That is it. If you don’t fit into one of those two camps, then just admit that you want one because they look cool (which is perfectly valid).

A Word on the Spike’s Tactical GMP

I have had experience with several Dissipators over the years – everything from original Bushmasters to home built models that use clamp on front sights. None of those compare to the Spike’s Tactical GMP (an AIM Surplus Exclusive). The GMP really represents the way a modern Dissipator should be configured.

First and foremost, the GMP features a lightweight profile barrel which makes it significantly lighter than other Dissipators that I have used. Second, and perhaps just as important, it utilizes a mid-length gas system that is reliable, soft shooting, and overall a better fit for the characteristic of a 16″ barrel. Additionally, both the low profile gas block and false front sight base are actually pinned to the barrel which is an extremely nice touch. The false front sight base has a stainless steel pin that protrudes from where the gas tube would have been to lock the hand guard cap in place in absence of the gas tube. Mine has been very reliable so far and very accurate.

My GMP upper currently wears rifle length Magpul MOE Hand Guards with an IWC QD Micro Flush Sling Mount installed and an attached Surefire G2X in a IWC SMC Light Mount and a Troy Industries Fixed Rear BattleSight (great choice due to lightweight and same-plane aperture). I have spent time with both a Magpul MVG and an IWC Weapon Control MOUNT-N-SLOT installed on the hand guards and both work well.

Wrap Up

There are two reasons to consider a Dissipator given the current availability of other options. If you are going to use only your iron sights or you can’t afford to buy or build an upper with an extended free float hand guard, then a Dissipator may be a viable option for you. Otherwise, given the availability of inexpensive, high quality optics and low profile gas blocks under extended hand guards, they are not necessary or even optimal.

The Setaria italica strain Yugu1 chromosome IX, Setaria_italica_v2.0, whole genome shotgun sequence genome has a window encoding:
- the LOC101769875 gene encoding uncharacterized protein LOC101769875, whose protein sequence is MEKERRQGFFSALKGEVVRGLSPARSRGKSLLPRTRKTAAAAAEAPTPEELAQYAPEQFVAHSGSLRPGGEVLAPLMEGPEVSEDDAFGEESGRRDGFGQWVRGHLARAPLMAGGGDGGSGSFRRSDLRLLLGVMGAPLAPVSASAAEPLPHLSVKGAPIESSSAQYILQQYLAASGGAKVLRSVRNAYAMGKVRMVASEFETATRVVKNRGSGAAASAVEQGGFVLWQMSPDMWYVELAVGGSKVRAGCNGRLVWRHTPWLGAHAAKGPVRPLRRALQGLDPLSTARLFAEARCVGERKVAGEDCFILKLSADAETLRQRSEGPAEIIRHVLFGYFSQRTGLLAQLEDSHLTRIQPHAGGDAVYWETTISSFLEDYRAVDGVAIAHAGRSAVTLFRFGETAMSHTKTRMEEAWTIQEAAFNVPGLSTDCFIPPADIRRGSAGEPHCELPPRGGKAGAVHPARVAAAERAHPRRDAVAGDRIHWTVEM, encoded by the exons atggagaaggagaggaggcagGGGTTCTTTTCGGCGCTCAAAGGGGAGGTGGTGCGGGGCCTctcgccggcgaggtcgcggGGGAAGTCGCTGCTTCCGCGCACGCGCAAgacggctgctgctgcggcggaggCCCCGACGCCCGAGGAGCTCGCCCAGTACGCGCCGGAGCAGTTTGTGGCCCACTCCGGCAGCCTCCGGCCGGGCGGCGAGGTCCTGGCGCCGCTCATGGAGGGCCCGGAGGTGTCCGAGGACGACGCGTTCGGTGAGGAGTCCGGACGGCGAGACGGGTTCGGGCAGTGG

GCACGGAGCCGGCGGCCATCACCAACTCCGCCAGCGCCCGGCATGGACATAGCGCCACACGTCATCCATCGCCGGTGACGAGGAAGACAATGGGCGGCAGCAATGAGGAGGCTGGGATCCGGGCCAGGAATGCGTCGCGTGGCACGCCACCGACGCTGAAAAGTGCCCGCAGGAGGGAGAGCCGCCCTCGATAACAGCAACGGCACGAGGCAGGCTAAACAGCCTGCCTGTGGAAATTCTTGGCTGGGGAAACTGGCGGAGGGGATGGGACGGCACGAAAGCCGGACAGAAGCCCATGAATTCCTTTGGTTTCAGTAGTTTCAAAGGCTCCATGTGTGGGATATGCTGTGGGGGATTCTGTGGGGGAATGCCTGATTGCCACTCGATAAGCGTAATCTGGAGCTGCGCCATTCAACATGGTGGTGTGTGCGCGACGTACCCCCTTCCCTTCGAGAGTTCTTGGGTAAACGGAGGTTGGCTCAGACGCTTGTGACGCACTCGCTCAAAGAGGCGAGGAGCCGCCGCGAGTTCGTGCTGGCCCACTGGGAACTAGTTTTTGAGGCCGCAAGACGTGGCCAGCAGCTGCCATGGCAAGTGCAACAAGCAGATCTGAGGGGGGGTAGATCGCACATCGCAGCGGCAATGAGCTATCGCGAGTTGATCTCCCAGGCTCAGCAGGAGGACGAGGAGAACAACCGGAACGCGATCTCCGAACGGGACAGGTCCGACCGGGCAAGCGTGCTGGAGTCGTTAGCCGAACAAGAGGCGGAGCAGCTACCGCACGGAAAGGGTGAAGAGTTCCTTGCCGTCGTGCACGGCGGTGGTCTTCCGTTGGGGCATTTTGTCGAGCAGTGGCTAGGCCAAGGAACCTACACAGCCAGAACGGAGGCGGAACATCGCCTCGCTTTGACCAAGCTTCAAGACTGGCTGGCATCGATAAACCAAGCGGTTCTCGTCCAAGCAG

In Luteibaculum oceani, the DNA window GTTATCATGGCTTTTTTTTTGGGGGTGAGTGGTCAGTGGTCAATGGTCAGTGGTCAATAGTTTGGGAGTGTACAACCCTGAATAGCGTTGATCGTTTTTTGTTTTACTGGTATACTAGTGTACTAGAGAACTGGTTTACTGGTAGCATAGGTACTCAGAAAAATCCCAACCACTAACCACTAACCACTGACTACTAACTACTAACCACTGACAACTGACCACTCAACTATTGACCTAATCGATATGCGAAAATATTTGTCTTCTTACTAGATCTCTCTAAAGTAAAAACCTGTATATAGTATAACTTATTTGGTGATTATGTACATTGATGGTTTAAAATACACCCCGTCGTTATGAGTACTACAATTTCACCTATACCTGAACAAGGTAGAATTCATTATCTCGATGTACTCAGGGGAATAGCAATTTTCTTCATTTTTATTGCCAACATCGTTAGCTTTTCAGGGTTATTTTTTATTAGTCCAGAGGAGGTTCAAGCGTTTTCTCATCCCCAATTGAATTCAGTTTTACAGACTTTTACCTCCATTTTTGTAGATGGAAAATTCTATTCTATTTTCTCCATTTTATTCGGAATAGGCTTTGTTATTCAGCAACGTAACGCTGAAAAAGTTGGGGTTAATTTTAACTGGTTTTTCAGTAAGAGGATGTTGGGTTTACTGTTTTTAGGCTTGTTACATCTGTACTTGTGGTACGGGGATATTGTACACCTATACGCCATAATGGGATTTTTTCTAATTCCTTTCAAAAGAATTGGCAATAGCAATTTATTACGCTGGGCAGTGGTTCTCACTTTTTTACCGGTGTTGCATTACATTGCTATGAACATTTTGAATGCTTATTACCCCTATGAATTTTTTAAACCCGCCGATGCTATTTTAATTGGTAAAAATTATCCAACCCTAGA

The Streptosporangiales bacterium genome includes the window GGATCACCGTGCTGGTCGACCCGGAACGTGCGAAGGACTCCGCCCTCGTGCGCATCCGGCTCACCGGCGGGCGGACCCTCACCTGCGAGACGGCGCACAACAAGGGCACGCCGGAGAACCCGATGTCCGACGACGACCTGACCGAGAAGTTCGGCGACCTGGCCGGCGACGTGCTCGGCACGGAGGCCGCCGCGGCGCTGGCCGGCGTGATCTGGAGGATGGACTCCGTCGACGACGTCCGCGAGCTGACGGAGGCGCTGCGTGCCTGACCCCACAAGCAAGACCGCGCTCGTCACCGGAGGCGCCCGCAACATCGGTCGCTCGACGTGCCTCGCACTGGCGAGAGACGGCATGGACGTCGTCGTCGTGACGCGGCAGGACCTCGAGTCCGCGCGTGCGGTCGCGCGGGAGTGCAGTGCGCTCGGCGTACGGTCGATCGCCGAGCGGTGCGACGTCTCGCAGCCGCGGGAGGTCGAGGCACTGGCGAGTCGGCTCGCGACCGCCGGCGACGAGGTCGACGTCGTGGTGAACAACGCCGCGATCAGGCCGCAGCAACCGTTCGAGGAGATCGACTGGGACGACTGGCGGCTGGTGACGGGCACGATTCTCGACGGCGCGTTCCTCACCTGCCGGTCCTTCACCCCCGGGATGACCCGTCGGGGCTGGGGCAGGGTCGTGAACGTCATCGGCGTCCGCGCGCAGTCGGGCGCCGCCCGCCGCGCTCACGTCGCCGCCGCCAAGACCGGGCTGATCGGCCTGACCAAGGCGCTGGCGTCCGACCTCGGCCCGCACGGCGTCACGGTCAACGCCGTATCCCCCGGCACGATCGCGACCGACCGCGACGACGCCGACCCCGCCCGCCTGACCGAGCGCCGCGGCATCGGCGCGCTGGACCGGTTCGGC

8 Responses to Do Dissipators Make Sense?

  1. Joel February 14, 2013 at 18:32 #

    Love my Dissipator! And yes, I pretty much got it just because it looks cool.

    The only other pro I might add would be the longer handguard keeps a hot barrel from making contact with your legs/body when slung. But of course you get the same advantage with a long free float tube so again I have to admit it is really just because it looks cool. And that, folks, is what it’s all about!

  2. EGS February 15, 2013 at 13:17 #

    i built one for competition. as the barrel heats up and moves, the front site goes with it. probably minimal, but it made sense to me, particularly at longer ranges where the affect of change is more prominent.

  3. K.L. Davis February 15, 2013 at 23:15 #

    When I designed the 12.5″ Carbine/Midlength “dissy” that Paul at Bravo Company decided to name the Kino Config… I did a lot of testing. The primary purpose was to develop an SBR with a fixed FSB, that offered maximum function reliability.

    We did think about the additional weight, but in all honesty the additional weight of a lopro gasblock and 2″ of handguard added up to nearly nothing.

    Granted, adding that weight… and pushing the FSB out a little did move the Center of Gravity – I don’t have all of the design notes with me… but iirc, it movec the CG so little it was truly insignificant…

    They have a purpose… and the first consideration is “do you need/want a fixed FSB?” – if so, then they are a great way to push the sight out, extend the available purchase of rail, and allow for the optimal gas port location for the specific barrel length.

  4. WoodyTX February 16, 2013 at 17:36 #

    “Do you want/need a fixed FSB?” That is the question. Is there any durability or other advantage to a FSB over a FFHG in a defense/service weapon?

  5. Ray June 30, 2013 at 04:42 #

    The Dissipator with a full length gas system will provide a smooth rifle type recoil, as compared to the sharp “snap” of an M4. Yes, you also get a rifle length sight picture, and full length handguards to aid in shooting. Yes, that means lots of room on the handguard for guys to add their “stuff”, (needed or not). So, in the end, there are 3 things you get: Sight length, rifle gas system recoil, and handguard lenght to aid shooting-add toys. Not bad.

  6. John January 22, 2014 at 20:23 #

    Is that a hydro dip camo on the dissy? Which pattern?
    Looks great!

    • Matt January 22, 2014 at 20:27 #

      Yes, that is ATACS AU from SXWINC.com